Question & Answer with SECAF during visit RAF Mildenhall
By Staff Reports, 100th Air Refueling Wing
/ Published August 02, 2006
RAF MILDENHALL, England --
Q: What is the Air Force going to look like in five years?
A: The Air Force in five years is going to be a little bit smaller; it's going to be more agile, it's going to be, I think, smarter. We're going to operate more efficiently. The Air Force in five years is really going to be a product of these great Airmen who are here today, and there's no doubt they intend to leave the Air Force with a better operational tempo and a more efficient and effective force.
Q: As far as right-sizing, how will that affect Airmen, operational tempo and assignments?
A: That is a great question because we're also examining, "How do we career broaden? How do we essentially take a large number of specialty codes and reduce them so we can allow our Airmen to career broaden within that broader career field?" Right now we think we've really got a great (Air Expeditionary Force) rotation. About 70 percent of our Airmen are in the AEF rotation now. That means about 30 percent of the rotations are a little bit longer. I think security forces go about 180 days and the command staffs go about a year to match up with their Army friends. Our Army colleagues are actually looking at our AEF and wondering whether or not they can reduce some of their rotations, and I think they're about to take some action. So it appears that the people in the past who are great thinkers and thinking about the future of our Air Force actually came up with something that we can live with for this long war.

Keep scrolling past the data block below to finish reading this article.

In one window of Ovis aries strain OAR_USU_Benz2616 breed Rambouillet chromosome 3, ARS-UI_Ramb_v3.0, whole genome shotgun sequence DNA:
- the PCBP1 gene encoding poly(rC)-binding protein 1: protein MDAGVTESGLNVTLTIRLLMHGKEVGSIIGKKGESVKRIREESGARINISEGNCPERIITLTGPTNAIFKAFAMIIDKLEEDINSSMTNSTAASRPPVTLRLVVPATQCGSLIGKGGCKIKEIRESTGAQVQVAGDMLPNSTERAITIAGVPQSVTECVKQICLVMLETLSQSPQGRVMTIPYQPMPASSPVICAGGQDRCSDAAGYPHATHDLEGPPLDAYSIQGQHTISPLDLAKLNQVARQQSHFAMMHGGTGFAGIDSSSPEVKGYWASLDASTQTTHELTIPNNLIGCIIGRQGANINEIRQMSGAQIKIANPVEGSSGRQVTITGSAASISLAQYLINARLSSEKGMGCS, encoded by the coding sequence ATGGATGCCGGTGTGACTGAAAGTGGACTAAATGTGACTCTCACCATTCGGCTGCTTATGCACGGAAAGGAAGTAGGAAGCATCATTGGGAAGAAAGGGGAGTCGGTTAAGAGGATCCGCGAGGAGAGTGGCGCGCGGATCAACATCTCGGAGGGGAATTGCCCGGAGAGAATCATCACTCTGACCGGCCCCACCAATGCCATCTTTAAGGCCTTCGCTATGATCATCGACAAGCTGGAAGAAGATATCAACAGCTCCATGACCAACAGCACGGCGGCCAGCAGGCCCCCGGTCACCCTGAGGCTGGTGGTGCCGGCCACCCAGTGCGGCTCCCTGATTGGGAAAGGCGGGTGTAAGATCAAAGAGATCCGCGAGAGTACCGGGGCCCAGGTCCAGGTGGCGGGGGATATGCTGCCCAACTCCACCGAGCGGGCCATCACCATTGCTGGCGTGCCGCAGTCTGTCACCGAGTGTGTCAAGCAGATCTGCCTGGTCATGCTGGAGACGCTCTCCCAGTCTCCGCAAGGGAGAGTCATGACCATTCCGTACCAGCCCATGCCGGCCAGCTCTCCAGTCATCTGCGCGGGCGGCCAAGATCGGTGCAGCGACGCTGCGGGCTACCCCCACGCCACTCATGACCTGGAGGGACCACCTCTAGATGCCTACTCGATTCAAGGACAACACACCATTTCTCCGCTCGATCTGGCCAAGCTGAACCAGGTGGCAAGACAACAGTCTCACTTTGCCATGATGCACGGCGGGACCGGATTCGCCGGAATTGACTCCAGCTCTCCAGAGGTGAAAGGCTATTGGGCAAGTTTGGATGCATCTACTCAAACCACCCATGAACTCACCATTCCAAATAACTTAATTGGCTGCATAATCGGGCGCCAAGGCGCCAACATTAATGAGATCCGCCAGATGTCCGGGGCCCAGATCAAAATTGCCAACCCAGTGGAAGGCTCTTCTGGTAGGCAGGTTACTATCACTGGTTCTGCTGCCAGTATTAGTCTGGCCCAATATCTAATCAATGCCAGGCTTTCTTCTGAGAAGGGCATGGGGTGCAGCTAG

Q: There have been initiatives like Air Force Smart Operations for the 21st Century to reduce some redundancies and work smarter. How are those initiatives working?
A: Well I would say it this way ... there are stressed career fields right now. We have taken the strategic decision to reduce our force structure. I think where those stresses re-occur we need to apply the best management and organizational tempo to get that down. Whether it's flyer organizations or whether it's a different organizational style using the Air Force Smart Operations 21 to start a team building exercise and increase our communication, it has helped dramatically - even in operations where there are no reductions whatsoever, but in fact, just a reduction in overtime.